How to Make Miniature Clay Donuts
In the end, everything made out of polymer clay is just a series of easy instructions that add up to an obvious shape. Donuts are an easy one to guess yourself, but sometimes it's easier to get started when you have someone elses tutorial before you. Perhaps the best part of miniature donuts is their variety. I made raspberry and lemon filled powdered donuts, bavarian cream filled chocolate covered donuts, simple chocolate covered donuts, and chocolate covered donuts with nuts. These all went together on a sweets bracelet I was making for a friend as a gift. Turning the clay donuts into charms isn't pictured, but is easy to do by inserting an eye pin before baking.
- Modeling clay. A wide variety of clays is useful, but I think the absolute necessities are a light brown (caramel), a dark brown (chocolate), some white and some black, and a little red and yellow for fillings.
- An implement with a bluntly pointed end. I used a cheap plastic clay tool.
If you've been working with clay for any length of time, you probably already realize this, but just in case: polymer clays like Fimo and Sculpey III can be blended much like acrylic paints to make new colors. Nearly any color in the rainbow can be formed from just a few base colors. In general, darkening colors is easier than lightening colors, so if you are making pink start out with plenty of white and not much red. In this tutorial I tried to mention what colors I had used to make other colors, but I didn't outline how much of each to use. It should be easy to guesstimate how much you need.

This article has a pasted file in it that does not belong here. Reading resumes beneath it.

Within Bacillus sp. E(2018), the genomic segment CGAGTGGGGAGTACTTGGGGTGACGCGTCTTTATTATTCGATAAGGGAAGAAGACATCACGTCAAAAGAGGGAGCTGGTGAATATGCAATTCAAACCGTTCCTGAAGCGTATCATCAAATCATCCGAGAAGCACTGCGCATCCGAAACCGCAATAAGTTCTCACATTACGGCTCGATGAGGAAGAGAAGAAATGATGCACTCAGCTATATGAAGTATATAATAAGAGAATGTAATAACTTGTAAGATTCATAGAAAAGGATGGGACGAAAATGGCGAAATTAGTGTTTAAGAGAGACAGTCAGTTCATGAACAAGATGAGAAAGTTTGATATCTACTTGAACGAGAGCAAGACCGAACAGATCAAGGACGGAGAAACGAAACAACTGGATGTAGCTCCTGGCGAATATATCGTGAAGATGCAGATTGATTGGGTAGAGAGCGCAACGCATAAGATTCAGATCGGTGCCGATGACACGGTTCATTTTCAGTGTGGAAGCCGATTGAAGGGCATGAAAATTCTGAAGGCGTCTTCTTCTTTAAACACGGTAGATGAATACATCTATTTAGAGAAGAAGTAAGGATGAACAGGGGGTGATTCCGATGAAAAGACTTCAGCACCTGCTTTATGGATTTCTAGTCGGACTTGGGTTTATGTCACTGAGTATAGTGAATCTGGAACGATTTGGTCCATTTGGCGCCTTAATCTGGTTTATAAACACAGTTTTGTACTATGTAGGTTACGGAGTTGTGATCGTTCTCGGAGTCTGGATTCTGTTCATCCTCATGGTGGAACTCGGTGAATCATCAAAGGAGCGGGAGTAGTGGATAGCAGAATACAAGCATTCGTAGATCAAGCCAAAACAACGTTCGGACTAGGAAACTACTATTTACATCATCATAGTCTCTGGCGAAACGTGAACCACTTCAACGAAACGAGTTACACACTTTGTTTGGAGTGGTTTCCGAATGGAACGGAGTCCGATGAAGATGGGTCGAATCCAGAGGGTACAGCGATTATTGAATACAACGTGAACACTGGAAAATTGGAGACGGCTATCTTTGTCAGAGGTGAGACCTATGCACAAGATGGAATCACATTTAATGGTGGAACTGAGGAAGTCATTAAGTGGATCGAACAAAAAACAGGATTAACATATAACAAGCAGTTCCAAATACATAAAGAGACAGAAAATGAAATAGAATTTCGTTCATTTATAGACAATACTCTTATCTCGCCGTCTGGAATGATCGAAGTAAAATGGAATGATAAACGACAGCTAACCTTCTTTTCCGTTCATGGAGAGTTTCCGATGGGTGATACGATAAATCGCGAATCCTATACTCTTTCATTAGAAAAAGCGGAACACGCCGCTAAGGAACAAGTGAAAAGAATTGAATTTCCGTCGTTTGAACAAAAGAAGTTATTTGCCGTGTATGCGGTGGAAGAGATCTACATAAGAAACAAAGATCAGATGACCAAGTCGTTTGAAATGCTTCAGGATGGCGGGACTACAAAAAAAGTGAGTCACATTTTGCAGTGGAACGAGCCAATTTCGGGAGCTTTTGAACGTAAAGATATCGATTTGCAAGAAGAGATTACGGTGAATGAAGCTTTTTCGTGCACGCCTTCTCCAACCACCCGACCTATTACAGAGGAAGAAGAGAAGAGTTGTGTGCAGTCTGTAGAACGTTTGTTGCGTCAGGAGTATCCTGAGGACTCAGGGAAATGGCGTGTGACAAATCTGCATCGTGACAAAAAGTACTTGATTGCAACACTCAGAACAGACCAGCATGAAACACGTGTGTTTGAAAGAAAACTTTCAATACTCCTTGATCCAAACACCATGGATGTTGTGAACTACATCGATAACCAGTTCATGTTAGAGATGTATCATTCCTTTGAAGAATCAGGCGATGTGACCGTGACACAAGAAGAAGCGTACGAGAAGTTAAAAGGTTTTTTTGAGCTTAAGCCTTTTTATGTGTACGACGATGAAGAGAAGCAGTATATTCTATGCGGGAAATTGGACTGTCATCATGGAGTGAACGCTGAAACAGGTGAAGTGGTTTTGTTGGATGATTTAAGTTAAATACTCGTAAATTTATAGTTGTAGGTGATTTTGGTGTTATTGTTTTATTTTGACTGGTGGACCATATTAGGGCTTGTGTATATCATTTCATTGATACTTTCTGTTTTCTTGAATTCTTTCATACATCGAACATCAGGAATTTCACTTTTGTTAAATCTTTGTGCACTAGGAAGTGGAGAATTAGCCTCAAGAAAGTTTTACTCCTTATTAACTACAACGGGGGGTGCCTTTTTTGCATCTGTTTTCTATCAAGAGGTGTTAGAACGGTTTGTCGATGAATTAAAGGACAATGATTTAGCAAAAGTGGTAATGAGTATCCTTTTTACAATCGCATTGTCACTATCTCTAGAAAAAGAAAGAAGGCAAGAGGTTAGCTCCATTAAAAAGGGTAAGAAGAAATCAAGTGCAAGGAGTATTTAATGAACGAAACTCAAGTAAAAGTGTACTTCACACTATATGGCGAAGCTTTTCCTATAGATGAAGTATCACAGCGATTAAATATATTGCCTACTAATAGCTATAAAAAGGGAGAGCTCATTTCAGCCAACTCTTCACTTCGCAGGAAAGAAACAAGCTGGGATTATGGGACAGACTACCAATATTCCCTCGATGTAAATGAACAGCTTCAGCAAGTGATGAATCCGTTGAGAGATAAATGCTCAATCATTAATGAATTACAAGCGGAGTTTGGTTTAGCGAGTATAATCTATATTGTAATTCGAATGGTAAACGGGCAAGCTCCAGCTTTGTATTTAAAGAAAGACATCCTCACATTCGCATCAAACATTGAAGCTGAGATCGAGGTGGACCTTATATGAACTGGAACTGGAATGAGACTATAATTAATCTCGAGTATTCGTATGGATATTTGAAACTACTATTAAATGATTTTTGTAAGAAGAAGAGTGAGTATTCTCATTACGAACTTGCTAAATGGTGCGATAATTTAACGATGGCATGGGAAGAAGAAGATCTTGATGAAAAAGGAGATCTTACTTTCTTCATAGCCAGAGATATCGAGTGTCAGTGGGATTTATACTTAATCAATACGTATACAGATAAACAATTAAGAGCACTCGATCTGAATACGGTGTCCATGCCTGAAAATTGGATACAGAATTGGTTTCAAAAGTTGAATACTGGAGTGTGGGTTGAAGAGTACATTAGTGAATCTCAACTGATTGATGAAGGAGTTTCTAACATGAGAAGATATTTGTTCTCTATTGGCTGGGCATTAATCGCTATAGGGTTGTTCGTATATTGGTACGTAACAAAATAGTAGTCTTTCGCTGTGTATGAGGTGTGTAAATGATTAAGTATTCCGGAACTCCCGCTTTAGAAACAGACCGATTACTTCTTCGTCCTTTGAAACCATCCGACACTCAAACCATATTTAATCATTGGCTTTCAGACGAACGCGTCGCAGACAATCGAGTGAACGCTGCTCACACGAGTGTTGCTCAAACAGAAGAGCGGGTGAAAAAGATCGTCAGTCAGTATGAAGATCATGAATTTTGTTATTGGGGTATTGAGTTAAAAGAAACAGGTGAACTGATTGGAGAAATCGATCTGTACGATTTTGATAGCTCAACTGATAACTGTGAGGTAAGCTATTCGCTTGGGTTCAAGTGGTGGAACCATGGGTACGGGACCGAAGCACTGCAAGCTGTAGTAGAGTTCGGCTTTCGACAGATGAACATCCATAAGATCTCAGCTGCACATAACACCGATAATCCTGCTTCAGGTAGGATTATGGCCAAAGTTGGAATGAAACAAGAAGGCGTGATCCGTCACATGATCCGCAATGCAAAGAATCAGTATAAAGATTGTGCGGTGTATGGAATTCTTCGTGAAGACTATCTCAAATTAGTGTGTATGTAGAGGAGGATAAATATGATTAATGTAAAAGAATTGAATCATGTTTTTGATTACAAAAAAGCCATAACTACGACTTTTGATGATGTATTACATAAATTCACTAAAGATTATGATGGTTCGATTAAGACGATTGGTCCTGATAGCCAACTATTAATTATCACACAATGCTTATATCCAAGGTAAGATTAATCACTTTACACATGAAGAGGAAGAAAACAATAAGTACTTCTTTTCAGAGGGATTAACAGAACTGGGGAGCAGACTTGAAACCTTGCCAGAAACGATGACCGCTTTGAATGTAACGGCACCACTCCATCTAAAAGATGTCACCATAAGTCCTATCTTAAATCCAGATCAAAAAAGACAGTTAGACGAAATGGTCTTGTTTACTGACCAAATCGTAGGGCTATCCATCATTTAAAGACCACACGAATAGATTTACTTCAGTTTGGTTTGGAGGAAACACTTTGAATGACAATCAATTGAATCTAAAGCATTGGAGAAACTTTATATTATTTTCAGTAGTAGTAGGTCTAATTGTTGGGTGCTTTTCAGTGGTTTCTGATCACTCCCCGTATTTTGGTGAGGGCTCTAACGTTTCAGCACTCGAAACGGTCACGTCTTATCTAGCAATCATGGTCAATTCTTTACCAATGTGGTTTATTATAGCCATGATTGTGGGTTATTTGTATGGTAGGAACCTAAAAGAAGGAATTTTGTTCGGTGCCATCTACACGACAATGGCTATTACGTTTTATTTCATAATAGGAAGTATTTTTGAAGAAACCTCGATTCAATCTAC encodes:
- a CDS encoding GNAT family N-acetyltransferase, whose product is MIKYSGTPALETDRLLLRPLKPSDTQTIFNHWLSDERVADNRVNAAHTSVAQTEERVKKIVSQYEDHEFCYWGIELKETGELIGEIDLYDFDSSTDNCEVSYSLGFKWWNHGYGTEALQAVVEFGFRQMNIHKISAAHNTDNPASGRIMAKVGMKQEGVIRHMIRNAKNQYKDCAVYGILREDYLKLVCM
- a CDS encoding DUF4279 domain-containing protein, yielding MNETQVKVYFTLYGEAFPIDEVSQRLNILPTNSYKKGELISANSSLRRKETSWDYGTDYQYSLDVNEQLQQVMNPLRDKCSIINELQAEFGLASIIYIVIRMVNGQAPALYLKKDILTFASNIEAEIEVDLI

It can be hard to create the exact same shade of color twice. When I realize I'll be running out of a color soon, I usually mix another ball of it until it's nearly the same shade as what I was working with, then mix the old ball together with the new. If I catch myself early enough that the old ball is larger than the new ball, the resulting ball is close enough that no one will look at it and realize there's a color difference.
As usual, my camera made an awful job of the pictures. The backdrop is an old speaker box.